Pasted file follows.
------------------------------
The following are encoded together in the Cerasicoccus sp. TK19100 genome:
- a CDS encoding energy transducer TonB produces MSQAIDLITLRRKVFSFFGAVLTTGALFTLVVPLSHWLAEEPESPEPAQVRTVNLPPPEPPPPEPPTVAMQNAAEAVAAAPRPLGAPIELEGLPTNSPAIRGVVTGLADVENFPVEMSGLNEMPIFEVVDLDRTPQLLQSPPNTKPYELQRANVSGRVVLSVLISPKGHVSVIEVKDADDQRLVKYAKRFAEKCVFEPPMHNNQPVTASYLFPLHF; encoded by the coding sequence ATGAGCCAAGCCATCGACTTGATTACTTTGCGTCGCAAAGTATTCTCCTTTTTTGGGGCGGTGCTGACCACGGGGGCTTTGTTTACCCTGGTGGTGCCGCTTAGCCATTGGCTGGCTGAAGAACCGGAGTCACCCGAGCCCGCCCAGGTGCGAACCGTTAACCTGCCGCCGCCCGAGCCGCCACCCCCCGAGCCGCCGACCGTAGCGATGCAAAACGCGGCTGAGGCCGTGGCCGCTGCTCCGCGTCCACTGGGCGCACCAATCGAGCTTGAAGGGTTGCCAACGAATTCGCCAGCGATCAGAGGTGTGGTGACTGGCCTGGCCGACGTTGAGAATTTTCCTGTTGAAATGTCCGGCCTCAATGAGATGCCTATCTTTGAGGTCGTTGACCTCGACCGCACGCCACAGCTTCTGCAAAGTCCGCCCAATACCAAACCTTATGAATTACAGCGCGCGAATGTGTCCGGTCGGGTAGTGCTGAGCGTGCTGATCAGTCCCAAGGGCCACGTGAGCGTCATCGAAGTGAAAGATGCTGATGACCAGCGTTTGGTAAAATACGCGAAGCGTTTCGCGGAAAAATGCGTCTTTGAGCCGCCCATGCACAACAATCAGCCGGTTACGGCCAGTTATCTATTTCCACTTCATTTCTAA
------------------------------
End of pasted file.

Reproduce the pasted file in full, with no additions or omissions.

The following are encoded together in the Cerasicoccus sp. TK19100 genome:
- a CDS encoding energy transducer TonB produces MSQAIDLITLRRKVFSFFGAVLTTGALFTLVVPLSHWLAEEPESPEPAQVRTVNLPPPEPPPPEPPTVAMQNAAEAVAAAPRPLGAPIELEGLPTNSPAIRGVVTGLADVENFPVEMSGLNEMPIFEVVDLDRTPQLLQSPPNTKPYELQRANVSGRVVLSVLISPKGHVSVIEVKDADDQRLVKYAKRFAEKCVFEPPMHNNQPVTASYLFPLHF; encoded by the coding sequence ATGAGCCAAGCCATCGACTTGATTACTTTGCGTCGCAAAGTATTCTCCTTTTTTGGGGCGGTGCTGACCACGGGGGCTTTGTTTACCCTGGTGGTGCCGCTTAGCCATTGGCTGGCTGAAGAACCGGAGTCACCCGAGCCCGCCCAGGTGCGAACCGTTAACCTGCCGCCGCCCGAGCCGCCACCCCCCGAGCCGCCGACCGTAGCGATGCAAAACGCGGCTGAGGCCGTGGCCGCTGCTCCGCGTCCACTGGGCGCACCAATCGAGCTTGAAGGGTTGCCAACGAATTCGCCAGCGATCAGAGGTGTGGTGACTGGCCTGGCCGACGTTGAGAATTTTCCTGTTGAAATGTCCGGCCTCAATGAGATGCCTATCTTTGAGGTCGTTGACCTCGACCGCACGCCACAGCTTCTGCAAAGTCCGCCCAATACCAAACCTTATGAATTACAGCGCGCGAATGTGTCCGGTCGGGTAGTGCTGAGCGTGCTGATCAGTCCCAAGGGCCACGTGAGCGTCATCGAAGTGAAAGATGCTGATGACCAGCGTTTGGTAAAATACGCGAAGCGTTTCGCGGAAAAATGCGTCTTTGAGCCGCCCATGCACAACAATCAGCCGGTTACGGCCAGTTATCTATTTCCACTTCATTTCTAA